Johnny recited some things: “Connect the dashes. Hurt with joy. Smell the sound that supermarkets make. Take no-thanks.”

A plane purred overhead. Things became mushy. A chorus of gophers sang a different new song, but they were out of tune. My mind was unmade. “Johnny. Johnny. Why do you hang so low?”

“My feet are untouchable around these parts. I am higher than trees.” His voice was just serious enough to not be funny. “Look at me.” I remembered gazing up at his shoe bottoms while he was hanging out the window. They were highlighter yellow. “I hang on. I hang here. I hang around. As the windowsill is slipping from my gripping, miss me. My name was Johnny.”

I told him to go down instead of up this time. He said dropping would involve an inbent spiral climbing towards a pale king of terrors. That was when I saw him last.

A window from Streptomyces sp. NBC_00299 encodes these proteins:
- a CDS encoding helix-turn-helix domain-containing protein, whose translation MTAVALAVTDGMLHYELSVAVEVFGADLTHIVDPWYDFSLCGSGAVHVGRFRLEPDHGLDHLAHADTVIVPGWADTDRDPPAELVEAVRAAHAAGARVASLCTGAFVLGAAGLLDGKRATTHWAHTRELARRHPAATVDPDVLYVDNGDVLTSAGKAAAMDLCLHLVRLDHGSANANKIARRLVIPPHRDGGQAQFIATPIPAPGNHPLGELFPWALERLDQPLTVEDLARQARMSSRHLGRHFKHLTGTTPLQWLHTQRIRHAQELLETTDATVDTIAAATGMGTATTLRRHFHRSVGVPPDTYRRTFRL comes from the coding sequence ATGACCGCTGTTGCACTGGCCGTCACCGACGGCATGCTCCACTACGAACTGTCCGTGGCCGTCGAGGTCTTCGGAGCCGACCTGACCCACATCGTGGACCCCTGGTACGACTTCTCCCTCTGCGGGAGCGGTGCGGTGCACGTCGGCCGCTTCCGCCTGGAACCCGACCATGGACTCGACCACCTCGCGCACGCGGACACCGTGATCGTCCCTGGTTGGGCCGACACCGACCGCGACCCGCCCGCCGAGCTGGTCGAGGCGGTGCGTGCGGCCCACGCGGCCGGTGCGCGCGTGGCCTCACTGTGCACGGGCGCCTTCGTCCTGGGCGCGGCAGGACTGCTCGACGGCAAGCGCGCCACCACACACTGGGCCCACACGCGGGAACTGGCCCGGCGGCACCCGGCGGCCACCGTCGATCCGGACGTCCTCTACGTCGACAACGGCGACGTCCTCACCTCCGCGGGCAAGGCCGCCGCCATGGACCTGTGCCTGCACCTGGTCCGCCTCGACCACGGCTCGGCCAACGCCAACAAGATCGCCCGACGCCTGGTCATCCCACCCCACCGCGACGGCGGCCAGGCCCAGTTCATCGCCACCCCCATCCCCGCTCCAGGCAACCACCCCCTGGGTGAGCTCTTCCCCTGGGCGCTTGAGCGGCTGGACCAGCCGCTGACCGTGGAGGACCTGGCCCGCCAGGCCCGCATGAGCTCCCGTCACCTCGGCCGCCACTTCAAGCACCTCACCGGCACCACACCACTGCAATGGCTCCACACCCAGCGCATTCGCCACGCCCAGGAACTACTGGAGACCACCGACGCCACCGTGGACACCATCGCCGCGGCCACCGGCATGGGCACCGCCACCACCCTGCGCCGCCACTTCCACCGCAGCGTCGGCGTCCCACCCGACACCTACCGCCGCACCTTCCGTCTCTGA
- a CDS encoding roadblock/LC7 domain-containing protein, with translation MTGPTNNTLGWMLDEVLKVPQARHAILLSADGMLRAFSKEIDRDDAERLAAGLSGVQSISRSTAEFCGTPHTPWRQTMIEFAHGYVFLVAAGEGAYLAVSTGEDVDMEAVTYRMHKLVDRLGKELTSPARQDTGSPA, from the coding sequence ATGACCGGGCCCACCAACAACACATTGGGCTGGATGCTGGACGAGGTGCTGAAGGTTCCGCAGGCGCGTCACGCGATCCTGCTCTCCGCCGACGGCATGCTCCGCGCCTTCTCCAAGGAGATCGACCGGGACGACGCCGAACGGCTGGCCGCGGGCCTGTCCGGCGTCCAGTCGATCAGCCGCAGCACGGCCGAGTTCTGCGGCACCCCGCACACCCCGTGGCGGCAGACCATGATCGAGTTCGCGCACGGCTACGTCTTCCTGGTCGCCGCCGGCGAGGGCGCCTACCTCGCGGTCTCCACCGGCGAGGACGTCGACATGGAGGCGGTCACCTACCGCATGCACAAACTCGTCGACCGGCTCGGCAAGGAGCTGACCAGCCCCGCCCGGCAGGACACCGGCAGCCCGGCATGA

What I should be doing and what I am doing keep not being the same thing. There’s an involvement there, a gluing of me to the mobility of others, and it’s high time I started believing in my silence; but all anyone does is make noise. Johnny is up there again, hanging out of the window. His shoe bottoms are black this time. He is smoking a cigarette while he hangs there. Sure cool of him. I can only see him with my own eyes, think about him with my own brain. Seeing him in this small way of mine is all I can do. When it comes to being human there are certain limits; often these restrictions go unnoticed. The ash grows and grows from his lips. When will it droop and fall to the ground or be carried away by wind? We all look up at him hanging there. It’s still bullshit, only now it’s a different kind of bullshit, and we all agree, down here on the ground, that his is another in a long line of splendid failures to do the impossible. No joke will do. It’s a hanging, and we’re all uninvited, but we are here anyway, ogling Johnny’s shoe bottoms, not talking amongst ourselves. Hang. Hang on. Johnny. We have lifted our spirits for the likes of you. Drink our breathing through a story’s straw. Wear our closet clothes. The days are not the same. Hang out the window, Johnny. Hang. Don’t worry. We are nobody. Hang on.